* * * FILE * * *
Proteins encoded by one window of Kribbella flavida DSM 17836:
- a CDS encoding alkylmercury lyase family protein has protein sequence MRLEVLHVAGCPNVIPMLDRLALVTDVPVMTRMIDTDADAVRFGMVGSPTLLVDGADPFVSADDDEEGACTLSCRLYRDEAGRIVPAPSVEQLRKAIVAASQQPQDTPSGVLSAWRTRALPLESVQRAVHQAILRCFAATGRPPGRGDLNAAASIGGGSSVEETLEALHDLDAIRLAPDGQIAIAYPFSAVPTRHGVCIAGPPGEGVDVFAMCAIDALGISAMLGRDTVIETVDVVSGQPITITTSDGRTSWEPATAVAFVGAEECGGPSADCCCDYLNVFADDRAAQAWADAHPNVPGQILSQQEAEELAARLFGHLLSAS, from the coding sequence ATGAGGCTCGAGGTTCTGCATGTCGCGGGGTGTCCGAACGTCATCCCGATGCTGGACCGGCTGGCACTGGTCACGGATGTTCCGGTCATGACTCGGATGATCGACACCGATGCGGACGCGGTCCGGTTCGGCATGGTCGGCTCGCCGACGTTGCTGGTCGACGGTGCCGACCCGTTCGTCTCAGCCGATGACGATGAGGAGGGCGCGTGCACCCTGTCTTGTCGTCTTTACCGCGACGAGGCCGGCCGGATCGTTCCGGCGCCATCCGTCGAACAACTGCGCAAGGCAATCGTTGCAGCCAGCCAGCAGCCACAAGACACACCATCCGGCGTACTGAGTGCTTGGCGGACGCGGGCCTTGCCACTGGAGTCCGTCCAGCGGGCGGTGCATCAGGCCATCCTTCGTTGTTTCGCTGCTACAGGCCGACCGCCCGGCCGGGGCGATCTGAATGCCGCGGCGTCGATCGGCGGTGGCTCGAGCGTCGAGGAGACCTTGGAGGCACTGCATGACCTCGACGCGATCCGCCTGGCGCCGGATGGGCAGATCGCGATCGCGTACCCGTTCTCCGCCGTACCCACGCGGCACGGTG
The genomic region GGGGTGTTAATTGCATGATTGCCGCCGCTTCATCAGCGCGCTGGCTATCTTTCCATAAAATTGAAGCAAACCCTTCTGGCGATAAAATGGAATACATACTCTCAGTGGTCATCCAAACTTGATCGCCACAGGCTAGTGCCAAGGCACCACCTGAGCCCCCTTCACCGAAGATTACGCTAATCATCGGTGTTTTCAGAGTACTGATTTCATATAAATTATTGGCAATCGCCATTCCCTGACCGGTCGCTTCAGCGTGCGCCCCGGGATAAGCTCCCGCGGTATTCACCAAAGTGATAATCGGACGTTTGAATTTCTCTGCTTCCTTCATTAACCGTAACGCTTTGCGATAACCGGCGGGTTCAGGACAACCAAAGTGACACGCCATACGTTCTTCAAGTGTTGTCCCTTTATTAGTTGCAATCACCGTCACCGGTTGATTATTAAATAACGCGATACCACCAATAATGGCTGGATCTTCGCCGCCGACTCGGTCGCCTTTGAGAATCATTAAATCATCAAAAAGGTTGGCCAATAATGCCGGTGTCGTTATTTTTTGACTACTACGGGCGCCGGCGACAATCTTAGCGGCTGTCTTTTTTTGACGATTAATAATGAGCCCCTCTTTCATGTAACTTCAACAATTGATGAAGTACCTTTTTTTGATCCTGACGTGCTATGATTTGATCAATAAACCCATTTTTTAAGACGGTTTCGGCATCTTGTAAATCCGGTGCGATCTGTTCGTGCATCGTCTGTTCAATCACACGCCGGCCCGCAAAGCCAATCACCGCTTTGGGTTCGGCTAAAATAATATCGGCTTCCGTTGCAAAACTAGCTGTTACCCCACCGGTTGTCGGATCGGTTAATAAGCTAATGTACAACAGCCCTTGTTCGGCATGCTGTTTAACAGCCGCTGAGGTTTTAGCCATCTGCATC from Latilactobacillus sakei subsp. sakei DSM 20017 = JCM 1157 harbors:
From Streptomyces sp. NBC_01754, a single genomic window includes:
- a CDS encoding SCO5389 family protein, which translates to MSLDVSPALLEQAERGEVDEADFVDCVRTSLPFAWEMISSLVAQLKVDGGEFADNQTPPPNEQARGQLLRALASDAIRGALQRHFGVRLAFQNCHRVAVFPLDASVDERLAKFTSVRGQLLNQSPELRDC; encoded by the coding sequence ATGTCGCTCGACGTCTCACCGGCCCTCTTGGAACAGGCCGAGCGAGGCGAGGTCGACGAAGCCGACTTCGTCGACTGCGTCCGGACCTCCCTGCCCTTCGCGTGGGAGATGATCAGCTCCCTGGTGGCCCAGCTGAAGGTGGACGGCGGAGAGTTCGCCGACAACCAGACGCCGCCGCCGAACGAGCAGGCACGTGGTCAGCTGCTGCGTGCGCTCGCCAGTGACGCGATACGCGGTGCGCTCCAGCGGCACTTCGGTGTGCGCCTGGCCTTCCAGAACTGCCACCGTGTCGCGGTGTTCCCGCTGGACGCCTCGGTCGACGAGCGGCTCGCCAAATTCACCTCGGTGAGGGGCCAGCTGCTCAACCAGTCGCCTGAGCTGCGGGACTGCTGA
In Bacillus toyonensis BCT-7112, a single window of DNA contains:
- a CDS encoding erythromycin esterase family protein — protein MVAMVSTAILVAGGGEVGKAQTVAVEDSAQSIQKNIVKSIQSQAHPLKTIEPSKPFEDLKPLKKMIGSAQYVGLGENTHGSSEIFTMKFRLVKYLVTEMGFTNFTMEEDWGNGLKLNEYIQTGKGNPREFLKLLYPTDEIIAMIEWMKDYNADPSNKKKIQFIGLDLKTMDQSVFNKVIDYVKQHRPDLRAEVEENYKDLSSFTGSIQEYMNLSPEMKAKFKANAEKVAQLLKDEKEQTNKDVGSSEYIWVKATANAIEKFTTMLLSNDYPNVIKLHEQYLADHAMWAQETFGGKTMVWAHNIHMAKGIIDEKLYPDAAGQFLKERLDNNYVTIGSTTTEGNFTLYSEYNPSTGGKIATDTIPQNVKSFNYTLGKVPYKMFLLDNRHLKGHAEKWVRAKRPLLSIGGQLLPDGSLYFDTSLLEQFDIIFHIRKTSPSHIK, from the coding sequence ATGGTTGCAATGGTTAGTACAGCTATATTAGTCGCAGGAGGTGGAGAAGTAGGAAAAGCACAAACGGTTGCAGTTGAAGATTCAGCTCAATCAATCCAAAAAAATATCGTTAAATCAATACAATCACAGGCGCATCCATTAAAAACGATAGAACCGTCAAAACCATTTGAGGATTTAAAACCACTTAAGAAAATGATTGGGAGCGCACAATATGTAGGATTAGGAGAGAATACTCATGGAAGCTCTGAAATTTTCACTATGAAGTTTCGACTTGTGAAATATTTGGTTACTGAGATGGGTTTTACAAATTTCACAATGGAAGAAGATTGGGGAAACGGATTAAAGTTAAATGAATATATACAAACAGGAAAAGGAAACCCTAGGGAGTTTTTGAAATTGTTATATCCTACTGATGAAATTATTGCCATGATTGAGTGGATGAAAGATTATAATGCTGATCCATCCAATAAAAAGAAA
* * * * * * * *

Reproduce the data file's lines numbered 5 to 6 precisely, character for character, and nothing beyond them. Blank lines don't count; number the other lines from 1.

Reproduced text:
- a CDS encoding SCO5389 family protein, which translates to MSLDVSPALLEQAERGEVDEADFVDCVRTSLPFAWEMISSLVAQLKVDGGEFADNQTPPPNEQARGQLLRALASDAIRGALQRHFGVRLAFQNCHRVAVFPLDASVDERLAKFTSVRGQLLNQSPELRDC; encoded by the coding sequence ATGTCGCTCGACGTCTCACCGGCCCTCTTGGAACAGGCCGAGCGAGGCGAGGTCGACGAAGCCGACTTCGTCGACTGCGTCCGGACCTCCCTGCCCTTCGCGTGGGAGATGATCAGCTCCCTGGTGGCCCAGCTGAAGGTGGACGGCGGAGAGTTCGCCGACAACCAGACGCCGCCGCCGAACGAGCAGGCACGTGGTCAGCTGCTGCGTGCGCTCGCCAGTGACGCGATACGCGGTGCGCTCCAGCGGCACTTCGGTGTGCGCCTGGCCTTCCAGAACTGCCACCGTGTCGCGGTGTTCCCGCTGGACGCCTCGGTCGACGAGCGGCTCGCCAAATTCACCTCGGTGAGGGGCCAGCTGCTCAACCAGTCGCCTGAGCTGCGGGACTGCTGA
In Bacillus toyonensis BCT-7112, a single window of DNA contains: